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“This is just Facebook for the Enterprise” is the most common way most people describe enterprise social networking platforms. After all, the look and feel of those platforms borrow a lot from the Facebook interface: status updates, @mentioning, groups, walls, profile pictures, direct messages, and so on. However, when implementing a social networking platform at your workplace, you’ll soon find that the resemblance with Facebook pretty much stops there: even though the building blocks are very similar, the overall playbook is very different. If you are trying to find a reference to guide you through the journey of making your enterprise social networking successful, consider going back in the timeline 10 years before Facebook, and set your eyes on another Internet titan: Amazon.com. I kid you not: even though Amazon predated the whole Web 2.0 and online social networking concepts, their evolution from an online bookstore to become the world’s largest online retailer is a much better model for enterprise social platforms to follow. Read on to understand why.
When the Web was first available as a business tool, there were many debates about its value. Populated by pornography, bulletin boards, and chat rooms, there was little to recommend it the business community. And, yet, there were visionary leaders who saw behind the naked Barbies and recognized the potential that lay there. The initial wave of entrepreneurs experimented with this new medium and came up with interesting ideas with limited monetization. Not surprisingly, most failed. Those who did succeed, such as Amazon.com, made it very big and fundamentally shifted the world of commerce. Read the remainder of this entry »
As the Facebook IPO story developed over the last few weeks, people started wondering what was real and what was just smoke and mirrors. Being very active in this “social business” world for over six years now, several people came to me asking about what I thought it was going to happen with Zuckerberg’s creation and other popular social websites:
- Is Facebook here to stay?
- Is Twitter going to be a ghost town of 150 million users?
- Will Google+ ever going to take over the social networking crown?
- Is Pinterest a fad?
My sincere answer is “I have no idea”, and so should be yours. I remember back in 2006 people asking very similar questions about MySpace, Del.icio.us, and Flickr. My least favorite question was a popular one: “What Web 3.0 will look like?” Read the remainder of this entry »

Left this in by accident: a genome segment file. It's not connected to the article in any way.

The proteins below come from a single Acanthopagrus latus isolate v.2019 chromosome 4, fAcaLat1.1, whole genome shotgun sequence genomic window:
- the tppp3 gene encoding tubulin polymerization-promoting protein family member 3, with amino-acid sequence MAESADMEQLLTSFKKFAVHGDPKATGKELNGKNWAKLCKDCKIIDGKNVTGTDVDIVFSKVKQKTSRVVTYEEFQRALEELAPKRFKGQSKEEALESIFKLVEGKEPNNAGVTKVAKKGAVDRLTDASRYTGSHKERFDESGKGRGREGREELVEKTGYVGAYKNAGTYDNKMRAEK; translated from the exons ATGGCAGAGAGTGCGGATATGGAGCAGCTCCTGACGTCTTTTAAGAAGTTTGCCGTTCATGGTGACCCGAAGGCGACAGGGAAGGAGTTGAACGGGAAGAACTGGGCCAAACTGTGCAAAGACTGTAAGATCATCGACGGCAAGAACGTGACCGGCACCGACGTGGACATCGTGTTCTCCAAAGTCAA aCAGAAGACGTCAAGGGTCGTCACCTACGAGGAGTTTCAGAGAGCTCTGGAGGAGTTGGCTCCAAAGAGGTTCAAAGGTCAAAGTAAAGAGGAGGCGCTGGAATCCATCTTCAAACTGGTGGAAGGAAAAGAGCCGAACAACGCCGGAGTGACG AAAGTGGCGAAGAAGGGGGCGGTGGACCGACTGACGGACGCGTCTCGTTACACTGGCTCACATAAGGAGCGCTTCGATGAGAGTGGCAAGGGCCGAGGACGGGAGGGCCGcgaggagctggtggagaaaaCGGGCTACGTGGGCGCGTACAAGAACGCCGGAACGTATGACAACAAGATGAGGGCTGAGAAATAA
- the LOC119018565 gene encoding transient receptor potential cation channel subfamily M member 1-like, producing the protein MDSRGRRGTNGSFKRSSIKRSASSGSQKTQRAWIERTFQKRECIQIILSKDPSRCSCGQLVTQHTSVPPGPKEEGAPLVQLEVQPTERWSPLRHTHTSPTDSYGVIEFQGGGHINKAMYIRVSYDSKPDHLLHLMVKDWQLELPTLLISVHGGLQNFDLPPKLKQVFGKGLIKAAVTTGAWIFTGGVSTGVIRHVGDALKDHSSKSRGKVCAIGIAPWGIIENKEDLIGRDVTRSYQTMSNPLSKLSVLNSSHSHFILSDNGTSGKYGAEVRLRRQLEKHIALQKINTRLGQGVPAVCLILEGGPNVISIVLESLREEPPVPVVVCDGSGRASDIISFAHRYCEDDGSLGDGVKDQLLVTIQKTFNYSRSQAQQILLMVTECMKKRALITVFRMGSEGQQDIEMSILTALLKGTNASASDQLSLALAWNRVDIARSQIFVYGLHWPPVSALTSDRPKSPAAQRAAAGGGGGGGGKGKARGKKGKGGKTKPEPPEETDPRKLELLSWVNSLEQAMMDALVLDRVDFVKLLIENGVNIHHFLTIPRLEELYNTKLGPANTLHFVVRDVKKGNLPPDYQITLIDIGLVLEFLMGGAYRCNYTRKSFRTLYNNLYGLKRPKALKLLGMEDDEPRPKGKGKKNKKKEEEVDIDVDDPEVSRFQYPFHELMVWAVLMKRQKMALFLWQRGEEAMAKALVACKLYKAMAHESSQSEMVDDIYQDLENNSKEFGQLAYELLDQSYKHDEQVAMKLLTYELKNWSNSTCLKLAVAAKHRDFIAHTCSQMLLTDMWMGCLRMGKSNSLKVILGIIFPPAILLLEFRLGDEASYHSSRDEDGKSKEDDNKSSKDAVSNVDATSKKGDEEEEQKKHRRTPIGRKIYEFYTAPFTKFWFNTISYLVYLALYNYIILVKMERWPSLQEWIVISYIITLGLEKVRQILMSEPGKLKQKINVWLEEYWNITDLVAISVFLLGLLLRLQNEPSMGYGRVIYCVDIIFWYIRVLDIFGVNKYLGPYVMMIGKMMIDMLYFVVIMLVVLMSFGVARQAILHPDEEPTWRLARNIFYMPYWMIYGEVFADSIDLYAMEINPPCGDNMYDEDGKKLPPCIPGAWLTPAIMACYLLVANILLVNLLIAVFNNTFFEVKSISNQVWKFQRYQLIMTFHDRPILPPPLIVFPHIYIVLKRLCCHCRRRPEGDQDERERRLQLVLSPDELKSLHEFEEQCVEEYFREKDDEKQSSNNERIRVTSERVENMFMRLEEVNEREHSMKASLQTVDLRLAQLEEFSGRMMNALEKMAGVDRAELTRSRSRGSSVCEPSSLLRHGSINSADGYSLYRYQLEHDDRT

Back in 2006, when the hype around the then-called Web 2.0 “thing” was reaching its peak of inflated expectations, much was said about an article published by Nature the year before, which boldly stated:
“Jimmy Wales’ Wikipedia comes close to Britannica in terms of the accuracy of its science entries, a Nature investigation finds. “
Many organizations then started placing high hopes that all their knowledge management woes would have found their savior. If Wikipedia can be as good as Britannica, we could replace all our outdated corporate knowledge repositories with wikis. The wisdom of crowds would run its magic, and we’d have high quality and up-to-date content we can rely upon. Read the remainder of this entry »
Back in the days when “Web 2.0″ was a hot buzzword, many people asked what “Web 3.0″ would look like. Even though that question sounds now as outdated as an X-Files re-run episode, the quest for “what’s next?” is always in our minds. I’m no better prognosticator than anybody else, but my best answer would be: look at where the inefficiencies are. In no way is that a good indicator of what 2012 or 2013 will look like. Some inefficiencies may take decades to be properly addressed. But if you are trying to guess where we’ll see the next revolutionary step in social media–as opposed to the much-easier-to-predict incremental improvements–you have to focus where the biggest opportunities are, the undiscovered country somewhere out there. Analyzing the current landscape and the evolution of information markets by borrowing from a product life cycle framework may assist in developing some educated guesses about what the future may bring. Read the remainder of this entry »